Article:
Wednesday, May 18, 2016

Stockholm, weeks 3 & 4

May 1-14, 2016

Weeks 3 and 4 of my Stockholm trip were split by Cindy's arrival and our long weekend in Basel. Before we met up I ate my way through a big pile of leftover Singapore noodles and squeezed in a couple of quick outings.

I worked at home on Wednesday and wandered the neighbourhood in search of lunch, settling on Bengali street food at Gossip. It's run by the same people who run Shanti (see below) and was buzzing at 12:30 on a sunny Wednesday. I nabbed a seat in the window and ordered the Monsoon rain sabji from the lunch menu - it's a combination of veggies (carrot, zucchini, sweet peas, pumpkin), lentils, papaya and a mildly spicy sauce, served with salad, rice and a fried egg. The standard lunch also includes a mango lassi and at 90 krona ($15), it's pretty decent value.

That evening I met up with some work friends for a speedy bird photography outing to Djurgården and we continued on afterwards for dinner together at Calexico's in Hornstull. It offers the kind of trendy Mexican food that Melbourne's been pumping out for the last five years in a bright, airy space down by the water.

My chimichangas with sweet potatoes, black beans, grilled veggies and a mild salsa verde (178kr, $29.50) were an excellent vegan option, and the atmosphere and company made for a lovely outing. 

My last meal before heading to Basel was a return visit for lunch at Chutney - Cindy followed suit soon after we arrived back in Stockholm, breaking up one of her days working from the apartment.

I'd eyed off the veggie burger (120kr, $20) on my previous visit and really enjoyed it on this visit - the patty is 'meaty' and rich, and the burger is a delicious mess of sauces and salads. The side spuds were fantastic as well - it's a hearty lunch though, so make sure you're hungry. On Cindy's trip she ordered from the set lunch options - for 98kr ($16.30) you get your choice of one of three main dishes, plus salad and bread. She ordered the tikka masala, a creamy dish of beans and veggies on some A-grade fluffy rice. Chutney isn't going to blow too many minds food-wise, but it's a reliable lunch place in a very convenient location.

We came back from Basel on a Sunday night and lacked the energy to shop and cook something for dinner. Luckily, Shanti is just down the street - it came recommended by a colleague at work and my successful lunch at Gossip (above) meant I had high hopes.

The menu is impressively varied - we could easily come back two or three more times to try all the dishes on our wish lists. We started out with a serve of the palak paneer pakoras (80kr, $13.30), an innovative attempt at combining two of my favourite Indian dishes. It worked brilliantly too - these crisp little balls are probably the best way to enjoy palak paneer. Cindy ordered the nawabi kofta, fried veggie balls flavoured with ginger, garlic, chilli and coriander, served in a creamy korma sauce. I managed to sneak a taste, and was impressed by the fresh veggie chunks evident in the kofta balls.

My main was the sak sabji dal - a similar dish to the great lunch I had at Gossip, with papaya, lentils, spinach, potato and coriander in a spicy curry sauce. It was superb, although the pick of all the dishes was probably the standard dal that came with both mains - a simple but perfectly spiced lentil curry. Shanti is a step above most Indian places we've been to - the veggies feel fresher and more central to the dishes - it's easy to see why they've built a little empire in Stockholm.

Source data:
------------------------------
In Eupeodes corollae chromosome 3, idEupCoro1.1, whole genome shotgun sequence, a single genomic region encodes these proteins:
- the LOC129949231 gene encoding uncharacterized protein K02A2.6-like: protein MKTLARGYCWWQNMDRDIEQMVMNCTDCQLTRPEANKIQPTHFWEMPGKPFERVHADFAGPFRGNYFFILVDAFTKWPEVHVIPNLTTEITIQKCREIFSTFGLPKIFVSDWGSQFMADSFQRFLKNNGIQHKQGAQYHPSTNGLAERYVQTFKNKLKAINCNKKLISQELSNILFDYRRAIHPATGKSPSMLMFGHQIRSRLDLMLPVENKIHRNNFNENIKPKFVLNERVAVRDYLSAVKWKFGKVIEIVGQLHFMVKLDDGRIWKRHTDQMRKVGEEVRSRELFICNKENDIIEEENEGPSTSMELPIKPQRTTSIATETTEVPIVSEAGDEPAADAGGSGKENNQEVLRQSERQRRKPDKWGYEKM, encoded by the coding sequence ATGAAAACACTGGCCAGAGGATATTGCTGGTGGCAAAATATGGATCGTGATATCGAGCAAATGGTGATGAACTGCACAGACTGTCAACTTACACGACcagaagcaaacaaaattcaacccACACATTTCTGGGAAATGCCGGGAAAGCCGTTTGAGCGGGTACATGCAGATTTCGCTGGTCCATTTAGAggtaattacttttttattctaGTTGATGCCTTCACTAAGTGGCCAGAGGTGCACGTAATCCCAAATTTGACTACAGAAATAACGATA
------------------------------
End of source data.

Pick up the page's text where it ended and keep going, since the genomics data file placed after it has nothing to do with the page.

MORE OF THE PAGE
Tuesday night we took advantage of the late hours at Moderna Museet for a quick wander through their collection, before stopping for a pizza on the way home. Denniso Pizzeria is recommended on Happy Cow for its separate vegan menu, so we decided it was worth a visit.

There are five vegan options, with three relying on mock-meats and a couple of more vegetable-focussed offerings. We split the difference, with a funghi (mushrooms, red onion, vegan cheese, 100kr/$16.50) and a kebab (seitan kebab meat, onion, tomato, iceberg lettuce, pepperoni and garlic sauce, 120kr/$20).

These were decent vegan efforts - nice thin bases, a bio-cheese style cheesiness and a decent array of toppings. The recreation of a classic kebab in vegan pizza form was particularly impressive - the garlic sauce and chilli peppers gave this a very authentic kebab vibe.

The final blog-worth meal of the fortnight was all Cindy's - a solo lunch at SoderManna, another nearby casual vego place.

The menu offers a standard range of burgers, wraps and salads, mixing up mock-meat, haloumi and falafel as the main ingredients. Cindy ordered the veggie burger, with a side of potato wedges and salad (59kr/$10).

The thick potato wedges and garlicky dip were the best parts of the plate, with the burger a decent 'meaty' patty generously slathered in tomato sauce. Sodermanna isn't sophisticated or fancy, but it's super cheap and you won't leave hungry.

We skipped out on Stockholm after this meal for a long weekend in Helsinki - stay tuned for a quick tour through the veggie restaurants of Finland (and Estonia!).

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